Greg Mortenson poses with Sitara "Star" schoolchildren in Wakhan, northeastern Afghanistan in this undated handout file photograph released to Reuters March 11, 2009.
A federal court is expected to hear accusations Wednesday that author and humanitarian Greg Mortenson fabricated parts of his best-selling books "Three Cups of Tea" and "Stones Into Schools."
A hearing is scheduled in Great Falls, Montana on claims that Mortenson lied about how he came to build schools in Central Asia after losing his way in a failed mountaineering expedition and being nursed back to health in a Pakistani village.
The lawsuit — filed by two California residents, a Montana man and an Illinois woman who bought the books — list more than two dozen alleged fabrications and accusations of wrongdoing by Mortenson, publisher Penguin Group, co-author David Oliver Relin and the Central Asia Institute.
The plaintiffs say Mortenson and the others purposely presented the lies as the truth to trick readers into buying the books and donating to the charity. They accuse Mortenson and the others of racketeering, fraud, deceit, breach of contract and unjust enrichment.
A First Amendment expert calls the lawsuit absurd, regardless of whether the books contain fabrications.
Mortenson did not defame or harm anybody in his books, and barring narrow exceptions like national secrets, he can write what he wants and does not have to justify it, said Wayne Giampietro, a Chicago attorney and general counsel of the First Amendment Lawyers Association.
"It's his story. It purports to be his experiences. He can say it any way he wants to say. He has the right to publish anything he wants about himself," Giampietro said. "The idea that you can be sued because perhaps they don't like what you wrote, for whatever reason, is absurd."
Lawyers for Mortenson and Penguin Group plan to argue that very point before U.S. District Judge Sam Haddon. They are asking Haddon to dismiss the lawsuit, which seeks triple the amount of total books sales, plus punitive damages. The lawsuit is asking a judge to order that everybody who bought the books be refunded. Whatever money is left over would go to a humanitarian organization selected by the plaintiffs' attorneys and approved by the court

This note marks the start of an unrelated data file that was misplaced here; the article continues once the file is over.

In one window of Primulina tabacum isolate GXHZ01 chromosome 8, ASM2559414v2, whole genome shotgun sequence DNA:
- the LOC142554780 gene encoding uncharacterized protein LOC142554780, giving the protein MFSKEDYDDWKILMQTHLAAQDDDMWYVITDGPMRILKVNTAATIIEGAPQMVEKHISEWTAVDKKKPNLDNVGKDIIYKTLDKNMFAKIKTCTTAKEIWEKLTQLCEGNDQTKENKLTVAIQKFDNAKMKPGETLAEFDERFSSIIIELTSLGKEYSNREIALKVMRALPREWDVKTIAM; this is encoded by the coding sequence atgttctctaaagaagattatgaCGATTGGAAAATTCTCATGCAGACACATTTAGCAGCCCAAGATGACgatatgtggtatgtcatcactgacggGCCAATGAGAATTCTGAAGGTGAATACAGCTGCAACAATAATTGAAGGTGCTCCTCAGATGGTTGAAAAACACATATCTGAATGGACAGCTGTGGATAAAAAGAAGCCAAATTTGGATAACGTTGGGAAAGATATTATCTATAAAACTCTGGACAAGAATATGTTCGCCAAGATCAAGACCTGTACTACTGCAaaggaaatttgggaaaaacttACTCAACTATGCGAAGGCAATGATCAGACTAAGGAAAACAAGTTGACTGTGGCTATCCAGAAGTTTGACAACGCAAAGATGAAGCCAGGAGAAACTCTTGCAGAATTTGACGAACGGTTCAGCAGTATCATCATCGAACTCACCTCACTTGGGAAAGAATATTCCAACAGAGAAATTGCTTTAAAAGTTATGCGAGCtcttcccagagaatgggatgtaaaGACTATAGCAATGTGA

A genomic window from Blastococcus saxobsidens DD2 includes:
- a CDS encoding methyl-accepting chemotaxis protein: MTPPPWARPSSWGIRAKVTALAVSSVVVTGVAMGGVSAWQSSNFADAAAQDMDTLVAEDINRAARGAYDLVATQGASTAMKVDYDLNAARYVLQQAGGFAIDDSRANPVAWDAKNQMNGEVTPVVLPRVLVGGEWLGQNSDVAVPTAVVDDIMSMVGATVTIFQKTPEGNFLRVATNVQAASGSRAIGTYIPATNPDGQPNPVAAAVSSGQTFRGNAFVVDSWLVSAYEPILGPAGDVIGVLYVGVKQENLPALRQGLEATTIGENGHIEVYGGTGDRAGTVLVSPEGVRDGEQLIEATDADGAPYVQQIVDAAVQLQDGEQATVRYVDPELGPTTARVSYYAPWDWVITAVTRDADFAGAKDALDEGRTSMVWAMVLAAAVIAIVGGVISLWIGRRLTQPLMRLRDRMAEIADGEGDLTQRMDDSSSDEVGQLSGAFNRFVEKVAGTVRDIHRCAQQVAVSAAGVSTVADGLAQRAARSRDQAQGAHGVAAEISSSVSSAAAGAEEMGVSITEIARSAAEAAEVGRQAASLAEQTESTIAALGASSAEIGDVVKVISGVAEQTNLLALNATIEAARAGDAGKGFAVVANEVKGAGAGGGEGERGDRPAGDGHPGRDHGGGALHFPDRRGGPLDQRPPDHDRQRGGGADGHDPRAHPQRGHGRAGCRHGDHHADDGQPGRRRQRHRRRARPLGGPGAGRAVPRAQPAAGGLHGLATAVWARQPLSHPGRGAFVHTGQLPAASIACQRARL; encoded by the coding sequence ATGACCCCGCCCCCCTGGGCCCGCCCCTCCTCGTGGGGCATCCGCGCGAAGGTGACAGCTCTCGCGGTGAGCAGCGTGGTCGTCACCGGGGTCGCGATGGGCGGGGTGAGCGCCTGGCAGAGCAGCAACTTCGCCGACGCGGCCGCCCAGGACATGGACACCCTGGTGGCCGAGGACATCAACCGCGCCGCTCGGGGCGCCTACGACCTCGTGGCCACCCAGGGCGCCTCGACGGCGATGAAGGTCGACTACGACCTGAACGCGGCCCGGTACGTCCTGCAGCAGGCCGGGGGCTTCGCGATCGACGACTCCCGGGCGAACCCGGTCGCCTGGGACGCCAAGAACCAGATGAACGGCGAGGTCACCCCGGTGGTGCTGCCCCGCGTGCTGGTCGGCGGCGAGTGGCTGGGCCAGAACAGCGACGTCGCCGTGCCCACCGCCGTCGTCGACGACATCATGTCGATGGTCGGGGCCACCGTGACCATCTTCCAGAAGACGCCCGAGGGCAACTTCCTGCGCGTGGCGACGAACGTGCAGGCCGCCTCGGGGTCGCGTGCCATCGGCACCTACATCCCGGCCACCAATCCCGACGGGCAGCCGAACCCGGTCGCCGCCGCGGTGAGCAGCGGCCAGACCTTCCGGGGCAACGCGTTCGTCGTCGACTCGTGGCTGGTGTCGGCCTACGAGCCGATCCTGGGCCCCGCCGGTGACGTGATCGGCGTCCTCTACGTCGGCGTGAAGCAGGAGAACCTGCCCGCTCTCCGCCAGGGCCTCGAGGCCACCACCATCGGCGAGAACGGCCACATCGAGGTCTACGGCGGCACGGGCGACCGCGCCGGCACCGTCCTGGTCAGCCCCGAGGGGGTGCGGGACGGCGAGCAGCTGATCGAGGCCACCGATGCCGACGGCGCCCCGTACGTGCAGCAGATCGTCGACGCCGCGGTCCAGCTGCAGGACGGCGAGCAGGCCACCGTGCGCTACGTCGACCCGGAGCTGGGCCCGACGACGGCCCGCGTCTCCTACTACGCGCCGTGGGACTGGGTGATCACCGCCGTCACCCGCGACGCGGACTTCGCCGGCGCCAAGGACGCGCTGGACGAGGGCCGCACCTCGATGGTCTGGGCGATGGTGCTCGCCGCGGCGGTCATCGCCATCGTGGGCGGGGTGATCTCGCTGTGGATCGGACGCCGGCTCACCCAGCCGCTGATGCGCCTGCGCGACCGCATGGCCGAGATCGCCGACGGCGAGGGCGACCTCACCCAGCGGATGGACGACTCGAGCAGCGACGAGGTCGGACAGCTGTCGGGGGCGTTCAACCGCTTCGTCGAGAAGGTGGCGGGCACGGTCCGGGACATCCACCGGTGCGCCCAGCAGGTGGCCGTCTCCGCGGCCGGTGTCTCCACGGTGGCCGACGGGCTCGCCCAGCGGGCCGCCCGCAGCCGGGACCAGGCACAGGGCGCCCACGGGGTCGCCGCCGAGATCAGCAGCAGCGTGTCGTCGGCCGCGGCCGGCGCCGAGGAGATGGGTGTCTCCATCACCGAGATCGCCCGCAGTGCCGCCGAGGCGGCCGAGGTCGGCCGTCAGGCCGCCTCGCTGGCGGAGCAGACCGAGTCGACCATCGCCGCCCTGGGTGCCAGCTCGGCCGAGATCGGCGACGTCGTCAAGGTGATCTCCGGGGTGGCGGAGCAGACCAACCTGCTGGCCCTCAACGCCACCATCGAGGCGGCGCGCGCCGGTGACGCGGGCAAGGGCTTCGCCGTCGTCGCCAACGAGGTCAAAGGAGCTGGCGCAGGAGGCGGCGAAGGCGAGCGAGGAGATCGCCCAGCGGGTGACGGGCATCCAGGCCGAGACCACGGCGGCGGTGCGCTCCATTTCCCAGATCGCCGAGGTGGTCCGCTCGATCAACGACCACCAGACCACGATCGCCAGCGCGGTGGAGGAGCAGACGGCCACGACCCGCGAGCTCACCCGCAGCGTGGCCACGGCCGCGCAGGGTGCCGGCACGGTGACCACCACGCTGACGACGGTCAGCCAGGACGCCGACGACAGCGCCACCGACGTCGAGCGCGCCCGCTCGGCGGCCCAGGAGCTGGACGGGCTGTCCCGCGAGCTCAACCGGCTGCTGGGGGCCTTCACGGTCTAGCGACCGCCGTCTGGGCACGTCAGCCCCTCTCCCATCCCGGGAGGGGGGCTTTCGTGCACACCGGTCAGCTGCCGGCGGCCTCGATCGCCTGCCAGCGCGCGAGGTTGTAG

That promises to be several million dollars. "Three Cups of Tea" alone sold about 4 million copies.
The hearing comes less than two weeks after Mortenson and the Montana attorney general announced a $1 million agreement to settle claims that Mortenson mismanaged the Central Asia Institute and misspent its funds. The agreement removes Mortenson from any financial oversight and overhauls the charity's structure, but it did not address the contents of the books.
That's where the civil lawsuit comes in. The four plaintiffs allege that Mortenson, Relin, Penguin, the Central Asia Institute and Mortenson's consulting group, MC Consulting, were involved in a conspiracy to promote and sell the books based on lies.
"The enterprise's fraudulent scheme was to make Mortenson into a false hero, to sell books representing to contain true events, when they were false, to defraud millions of unsuspecting purchasers out of the purchase price of the books and to raise millions of dollars in charitable donations for CAI," their lawsuit alleges.
The claims cite a laundry list of alleged fabrications. They include Mortenson's recollections about holding Mother Teresa's hand while her body was lying in state in 2000, when Mother Teresa actually died three years earlier.
Those and several other alleged fabrications in the lawsuit were first brought to light last year by author Jon Krakauer and a "60 Minutes" story that questioned the truth behind Mortenson's writings and whether he was benefiting from his charity. Those reports prompted the Montana attorney general's investigation and also the civil lawsuit whose original plaintiffs dropped out months ago.
One of the lawyers in the case is Larry Drury, who also represented plaintiffs in a class-action lawsuit against James Frey, who admitted on the "Oprah Winfrey Show" that he lied in his memoir "A Million Little Pieces."
That lawsuit ended in a settlement that offered refunds to buyers of the book.
Drury and fellow plaintiffs' attorney Alexander Blewett say the Mortenson and Frey cases "are stunningly close."
Mortenson and Penguin don't argue that the events in the books are true, though the publisher says that nobody can rely on the truth or accuracy of autobiographies because they are based on the authors' own recollections.
Both Mortenson and Penguin argue that the plaintiffs can't prove that they were actually injured by anything that was written in the books and that this lawsuit amounts to a threat to free speech.
Penguin attorney F. Matthew Ralph says that if a publisher were required to guarantee the truth and accuracy of everything an author says, the costs of publishing books would be prohibitive.
"No standards exist for drawing the line where 'fiction' becomes 'nonfiction' or vice versa; and the courts are not a proper place for developing such standards or policing that line," Ralph wrote.
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